Hyphema — Why Is There Blood in My Eye?

The term hyphema denotes the accumulation of blood in the anterior (front) chamber of the eye, the fluid-filled space between the cornea and the iris.

Hyphemas can vary in appearance. A hyphema may be no more than a tiny spot—invisible in the mirror—or it may be severe enough to completely obscure vision in the affected eye.

What Symptoms Will Develop If I Have Hyphema?

Mild cases of hyphema are not always visible to the naked eye, but total hyphema can actually block the view of the iris and pupil. Symptoms may vary, depending on the cause of the bleeding, but may include blurred vision, severe eye pain, and extreme sensitivity to light.

Why Does Hyphema Occur?

The most common cause of blood in the eye is trauma, which can take the form of blunt trauma, laceration, or abrasion. Other possible causes of eye bleeding include:

What Are The Complications of Hyphema?

While the complications that may accompany bleeding in the eye vary, depending on the cause, the condition itself can damage the cornea, and can lead to high intraocular pressure and possibly glaucoma if not managed correctly.

What Are My Treatment Options for Hyphema?

Due to the potentially serious nature of any eye problem that causes bleeding, hyphema should always be treated as a medical emergency, and an immediate visit to an optometrist or ophthalmologist is warranted.

Diagnosis of the cause of bleeding in the eye will require a doctor to conduct a thorough eye exam, which may include dilation, a slit lamp examination, and measuring the intraocular pressure.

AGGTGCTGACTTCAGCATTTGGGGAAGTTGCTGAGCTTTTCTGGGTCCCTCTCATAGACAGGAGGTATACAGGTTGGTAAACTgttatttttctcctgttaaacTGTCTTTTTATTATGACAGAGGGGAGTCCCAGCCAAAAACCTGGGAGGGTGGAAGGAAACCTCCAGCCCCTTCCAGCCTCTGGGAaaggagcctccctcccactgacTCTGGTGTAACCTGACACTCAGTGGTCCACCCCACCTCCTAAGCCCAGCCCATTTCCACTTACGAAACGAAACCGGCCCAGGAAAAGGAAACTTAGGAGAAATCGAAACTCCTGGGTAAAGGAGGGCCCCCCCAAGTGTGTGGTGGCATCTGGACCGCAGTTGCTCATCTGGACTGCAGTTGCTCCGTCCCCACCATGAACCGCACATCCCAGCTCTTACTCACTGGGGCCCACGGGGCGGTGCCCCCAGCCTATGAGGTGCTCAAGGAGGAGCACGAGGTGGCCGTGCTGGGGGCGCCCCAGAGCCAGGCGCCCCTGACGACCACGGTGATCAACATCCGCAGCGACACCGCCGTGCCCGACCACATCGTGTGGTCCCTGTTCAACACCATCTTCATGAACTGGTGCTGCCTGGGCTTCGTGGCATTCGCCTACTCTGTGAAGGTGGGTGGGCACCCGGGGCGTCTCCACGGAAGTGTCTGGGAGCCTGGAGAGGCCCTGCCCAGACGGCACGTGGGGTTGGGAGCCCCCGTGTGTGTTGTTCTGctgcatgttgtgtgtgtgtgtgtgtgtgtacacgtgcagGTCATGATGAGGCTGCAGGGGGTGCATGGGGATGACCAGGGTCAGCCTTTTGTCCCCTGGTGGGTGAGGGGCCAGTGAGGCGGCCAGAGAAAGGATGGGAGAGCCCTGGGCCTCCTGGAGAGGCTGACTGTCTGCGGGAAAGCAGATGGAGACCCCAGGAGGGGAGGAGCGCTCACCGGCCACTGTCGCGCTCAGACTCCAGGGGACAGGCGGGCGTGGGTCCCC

Your doctor may recommend that you wear an eye patch and take a few days’ bed rest, sleeping with your head elevated so as to not disrupt the blood that is settled. Depending on the severity, a cycloplegic drop (a dilation drop that lasts several days) may be prescribed if there is severe pain accompanying the hyphema.

Steroidal eye drops may be prescribed to reduce inflammation, and you will be advised not to take aspirin or ibuprofen.

In more severe cases, however, surgery may be necessary in order to drain the blood and clear any blockage that may have developed in the eye’s drainage system.

How Can I Prevent Blood in my Eye?

The best way to prevent hyphema is to guard yourself against injury to the eye. When participating in any sport, always wear protective goggles (in addition to whatever other protective gear is standard for your sport). If you wear glasses, always make sure to take them off before engaging in any kind of rough play or risky physical activity.

If you are having eye pain or any sort of vision problems, be sure to report them to your primary doctor, who will probably refer you to an optometrist or ophthalmologist.

Talking to Your Doctor

Here are some questions to ask your doctor about hyphema:

  • How severe is the injury to my eye?
  • (If there is no obvious injury to the eye) What is the cause of the bleeding in my eye?
  • Is it possible I could suffer from permanent visual impairment?
  • Am I suffering from ocular hypertension?
  • Is it possible that my hyphema was caused by my recent eye surgery?

Sources and References:
We have strict guidelines for each of our sources and references. We rely upon vision, eye and medical information from peer-reviewed studies, medical associations and academic research institions.
  • The National Institute of Health https://www.nlm.nih.gov/medlineplus/ency/article/001021.htm https://www.ncbi.nlm.nih.gov/pubmed/12161209
  • University of Rochester Medical Center https://www.urmc.rochester.edu/Encyclopedia/Content.aspx?ContentTypeID=90&ContentID=P02825
  • The Mayo Clinic https://www.mayoclinic.org/first-aid/first-aid-black-eye/basics/art-20056675
  • The British Journal of Ophthalmology https://bjo.bmj.com/content/77/10/635.full.pdf+html?sid=4615781a-7683-4af8-8fab-61d50937290a
  • American Academy of Family Physicians https://www.aafp.org/afp/2013/0115/p114.html https://www.aafp.org/afp/2007/0915/p829.html